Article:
After a year of physical and mental hard work and recovery, Sean English runs the 400 meter dash. Max Ortiz, The Detroit News
Detroit — As the high school runner neared the finish line Wednesday, the stadium rocked like he was about to set a world record. Instead, Sean English was finishing dead last.
The roughly 100 people in the stands stood to cheer while the entire opposing team rushed to the side of the track to shout encouragement.
The lanky Sean, 17, whose prosthetic leg caused him to run with an unsteady gait, felt like he couldn’t lift his knees anymore, he said later. Pain shot through every muscle. Somehow, something willed him across the finish line.
Is it possible to win a race without finishing first?
Sean the competitor would say no. Sean the survivor of a horrific car wreck contemplated a different answer.
“I said I was going to finish, and I did,” he said, tired and sore. “I’m in a lot of pain, but it’s the best pain I ever felt.”
Sean, a senior at University of Detroit Jesuit High School, finished sixth in the 400-meter dash Wednesday as the school competed against De La Salle Collegiate High.
The loss began and ended with the race result. The victory encompassed a whole lot more, said supporters.
It included everything he persevered to get to this point: 10 surgeries, 13 months of grueling physical therapy, the loss of his right leg.
But Wednesday’s run was all he had thought about since losing his leg in a traffic crash last year.
A year after resuming walking, nine months after getting a prosthesis, five months after learning how to run with it, he was once again racing for the team.
He went from walking to running to flying, all in a year.
“I will do anything unless somebody (a doctor) tells me not to do it,” he said.
He wasn’t alone Wednesday as dozens of friends and relatives cheered him on.
Among them were Durand Miller, a mental health counselor from Birmingham who also works at the school.
Miller keeps a photo of Sean in his private practice office. When a patient is going through a tough spell, Miller points to the picture and says Sean was able to handle a lot worse.
“He’s an inspiration,” Miller said.
After finishing the race, Sean collapsed into the arms of his mom, then his sister, then his dad.
“You made me so proud,” said his tearful dad, Sean English Sr.
The joyous homecoming was far removed from the April 2017 morning when Sean and his parents stopped to help an overturned car along Interstate 96 in Detroit.
He and cancer doctor Cynthia Ray, who also had stopped to help, were struck by a car. Ray died from her injuries.
With Sean lying on the pavement, screaming in pain, his crying mother sat on his chest to prevent him from seeing his partially severed foot.
His right leg would be amputated below the knee. His left leg suffered a broken femur and torn ligaments in the knee and ankle.
Last month, Keith Martin, 18, whose car struck Sean and Ray, was sentenced to six to 12 years in prison.
“I didn’t know if I was going to live or die,” Sean said.
Sean’s dreams of following his dad’s lead and running track for Purdue University were gone.
The older Sean competed in the Olympic trials, but the younger Sean was better, said father and son.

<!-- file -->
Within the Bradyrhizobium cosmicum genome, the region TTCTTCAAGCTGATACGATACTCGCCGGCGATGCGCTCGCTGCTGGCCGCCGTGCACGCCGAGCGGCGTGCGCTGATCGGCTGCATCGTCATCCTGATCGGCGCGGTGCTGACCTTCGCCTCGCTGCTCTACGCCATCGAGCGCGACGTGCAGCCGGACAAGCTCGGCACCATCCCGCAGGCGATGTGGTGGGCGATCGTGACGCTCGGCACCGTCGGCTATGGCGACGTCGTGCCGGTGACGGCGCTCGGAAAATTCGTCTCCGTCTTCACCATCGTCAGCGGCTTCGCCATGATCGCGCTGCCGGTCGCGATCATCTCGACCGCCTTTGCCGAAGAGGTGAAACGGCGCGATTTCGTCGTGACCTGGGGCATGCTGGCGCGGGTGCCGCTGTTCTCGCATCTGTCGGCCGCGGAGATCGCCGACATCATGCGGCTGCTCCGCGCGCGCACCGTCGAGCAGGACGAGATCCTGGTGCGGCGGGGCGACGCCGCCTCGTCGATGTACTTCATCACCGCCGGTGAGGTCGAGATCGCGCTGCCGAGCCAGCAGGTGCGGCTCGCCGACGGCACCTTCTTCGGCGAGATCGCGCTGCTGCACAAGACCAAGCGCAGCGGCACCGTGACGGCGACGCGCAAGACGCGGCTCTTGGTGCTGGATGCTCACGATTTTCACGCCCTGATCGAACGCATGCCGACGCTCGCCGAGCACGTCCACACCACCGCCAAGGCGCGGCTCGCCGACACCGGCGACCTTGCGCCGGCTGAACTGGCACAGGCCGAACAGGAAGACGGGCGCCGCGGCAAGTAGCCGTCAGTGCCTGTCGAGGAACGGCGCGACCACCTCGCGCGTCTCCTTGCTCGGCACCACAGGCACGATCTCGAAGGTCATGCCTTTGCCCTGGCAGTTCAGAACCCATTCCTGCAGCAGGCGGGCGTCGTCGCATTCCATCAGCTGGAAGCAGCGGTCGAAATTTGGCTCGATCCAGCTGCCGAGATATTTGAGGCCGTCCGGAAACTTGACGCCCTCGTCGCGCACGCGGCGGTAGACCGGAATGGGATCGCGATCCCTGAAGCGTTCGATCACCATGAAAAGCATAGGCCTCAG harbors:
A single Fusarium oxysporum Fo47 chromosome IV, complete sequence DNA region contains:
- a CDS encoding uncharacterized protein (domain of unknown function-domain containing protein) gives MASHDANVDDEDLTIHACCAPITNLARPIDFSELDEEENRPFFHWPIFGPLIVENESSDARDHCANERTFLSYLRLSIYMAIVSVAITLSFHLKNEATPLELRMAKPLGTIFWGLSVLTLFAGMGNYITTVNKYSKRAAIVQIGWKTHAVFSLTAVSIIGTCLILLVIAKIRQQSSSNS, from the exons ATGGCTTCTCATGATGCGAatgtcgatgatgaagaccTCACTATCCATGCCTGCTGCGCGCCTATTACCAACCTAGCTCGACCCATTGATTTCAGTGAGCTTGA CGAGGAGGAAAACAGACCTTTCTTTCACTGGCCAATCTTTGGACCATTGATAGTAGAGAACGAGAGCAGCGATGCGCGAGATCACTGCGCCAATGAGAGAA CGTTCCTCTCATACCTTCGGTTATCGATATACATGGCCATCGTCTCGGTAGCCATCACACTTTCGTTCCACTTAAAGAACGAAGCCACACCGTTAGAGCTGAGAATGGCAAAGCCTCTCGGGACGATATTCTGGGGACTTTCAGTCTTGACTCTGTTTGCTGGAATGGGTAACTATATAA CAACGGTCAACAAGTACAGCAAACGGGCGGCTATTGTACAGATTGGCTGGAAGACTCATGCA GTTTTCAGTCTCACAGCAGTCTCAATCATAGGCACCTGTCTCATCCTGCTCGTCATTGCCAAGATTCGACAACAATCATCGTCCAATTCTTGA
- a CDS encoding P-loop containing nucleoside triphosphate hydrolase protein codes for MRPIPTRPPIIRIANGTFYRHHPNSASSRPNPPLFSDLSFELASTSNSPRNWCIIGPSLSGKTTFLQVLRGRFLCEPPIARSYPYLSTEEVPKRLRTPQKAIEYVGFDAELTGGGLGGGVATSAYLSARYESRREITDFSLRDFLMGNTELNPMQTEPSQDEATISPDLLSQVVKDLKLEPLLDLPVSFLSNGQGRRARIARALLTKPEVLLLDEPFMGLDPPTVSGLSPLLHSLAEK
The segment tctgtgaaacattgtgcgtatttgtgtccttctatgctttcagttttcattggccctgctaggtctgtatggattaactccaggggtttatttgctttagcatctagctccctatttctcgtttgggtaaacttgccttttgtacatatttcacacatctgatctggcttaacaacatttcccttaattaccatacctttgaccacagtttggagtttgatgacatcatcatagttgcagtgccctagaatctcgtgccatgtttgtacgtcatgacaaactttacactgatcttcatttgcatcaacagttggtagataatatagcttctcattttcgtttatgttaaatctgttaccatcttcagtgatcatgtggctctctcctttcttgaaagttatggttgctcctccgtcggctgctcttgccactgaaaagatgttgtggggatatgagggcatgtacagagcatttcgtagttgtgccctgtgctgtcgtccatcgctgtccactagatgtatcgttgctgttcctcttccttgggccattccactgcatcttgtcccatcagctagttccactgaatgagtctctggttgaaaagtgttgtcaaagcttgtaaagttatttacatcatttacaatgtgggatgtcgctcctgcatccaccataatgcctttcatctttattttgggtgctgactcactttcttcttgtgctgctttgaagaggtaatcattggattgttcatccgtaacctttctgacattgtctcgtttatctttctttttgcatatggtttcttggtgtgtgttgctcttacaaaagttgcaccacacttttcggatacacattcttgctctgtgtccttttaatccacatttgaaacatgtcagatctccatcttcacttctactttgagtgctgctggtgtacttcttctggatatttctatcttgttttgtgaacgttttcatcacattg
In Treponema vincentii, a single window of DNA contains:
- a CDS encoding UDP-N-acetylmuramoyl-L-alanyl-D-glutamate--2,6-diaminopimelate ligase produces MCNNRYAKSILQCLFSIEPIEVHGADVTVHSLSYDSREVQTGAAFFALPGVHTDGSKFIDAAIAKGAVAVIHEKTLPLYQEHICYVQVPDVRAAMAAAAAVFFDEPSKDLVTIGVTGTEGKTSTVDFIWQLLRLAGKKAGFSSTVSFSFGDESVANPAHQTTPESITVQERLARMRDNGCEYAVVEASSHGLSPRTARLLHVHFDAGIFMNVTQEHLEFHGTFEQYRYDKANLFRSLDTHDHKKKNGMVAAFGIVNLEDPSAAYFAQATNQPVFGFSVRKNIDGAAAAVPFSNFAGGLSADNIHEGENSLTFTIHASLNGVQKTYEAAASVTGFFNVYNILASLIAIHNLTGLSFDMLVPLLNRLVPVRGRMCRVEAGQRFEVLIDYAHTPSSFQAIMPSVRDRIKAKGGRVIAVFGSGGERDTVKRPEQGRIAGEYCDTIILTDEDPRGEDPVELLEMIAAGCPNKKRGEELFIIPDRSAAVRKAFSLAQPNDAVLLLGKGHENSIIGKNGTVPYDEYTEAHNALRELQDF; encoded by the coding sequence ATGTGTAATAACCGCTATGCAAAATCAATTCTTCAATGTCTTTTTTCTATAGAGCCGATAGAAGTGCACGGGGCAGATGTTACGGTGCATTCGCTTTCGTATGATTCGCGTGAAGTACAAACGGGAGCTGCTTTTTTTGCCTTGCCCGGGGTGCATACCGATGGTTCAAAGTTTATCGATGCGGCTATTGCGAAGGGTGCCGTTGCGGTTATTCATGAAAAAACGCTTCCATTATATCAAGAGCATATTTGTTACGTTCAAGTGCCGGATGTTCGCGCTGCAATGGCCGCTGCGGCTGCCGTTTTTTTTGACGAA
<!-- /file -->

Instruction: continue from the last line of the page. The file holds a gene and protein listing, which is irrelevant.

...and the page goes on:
The younger was a natural athlete who had been running competitively since kindergarten.
He is captain of U-D Jesuit's track and cross country teams and, as a sophomore, nearly ran the fastest mile in school history: 4:29. He figured he would break the record in the next two years.
“I’m over here thinking I’m going to go to college for this (running),” he said.
Despite his dashed dreams, Sean remained relentlessly positive.
After awakening from a medically induced coma, he delivered the same message to everyone: He would run again.
But the assurances didn’t mean it would be easy. He couldn’t bend his knee. Moving to the edge of the bed filled him with pain.
After all the operations and seven-day-a-week physical therapy sessions, he received a prosthesis in July.
He immediately began to pester the therapist to let him start running. She told him to slow his roll.
But she didn’t know Sean.
“I wanted to get back to what I love,” he said.
In a concession to his health Wednesday, he competed in 400 meters Wednesday instead of his usual mile, circling the oval once rather than four times.
Besides being his first race since the crash, this also was his last for the high school team. The injuries are still too fresh for him to compete at his old level.
Still, it felt great to run again, he said after the race. It’s nice to have his legs back.
He wore his father’s old U-D Jesuit jersey for the race.
“The bad times make the good times better,” he said.
He hasn’t lost his competitive zeal. If he was fully healthy, he has no doubt he would be winning races, literally and figuratively.
As it turns out, Sean will be following in his dad’s footsteps, after all.
He was accepted by Purdue, which he will attend in the fall. While he won’t be running for the college team, he’ll be blazing trails in other ways, thinking about going into media and communications. If that doesn’t work out, business school is another possibility.
After the crash, doctors told Sean he could try to keep his partial foot or undergo the amputation. The amputation, combined with a prosthesis, would allow him to do whatever he wanted, said the doctors.
Sean has proven them right.
He has resumed playing basketball, dribbling the ball between his legs and sinking shots from outside the 3-point circle.
He continues to slow dance with his girlfriend, Emily.
And, of course, he is still running. He’s thinking about competing in the Paralympics one day.
“I’m looking forward to the future,” he said. “I keep hearing it’s going to be bright.”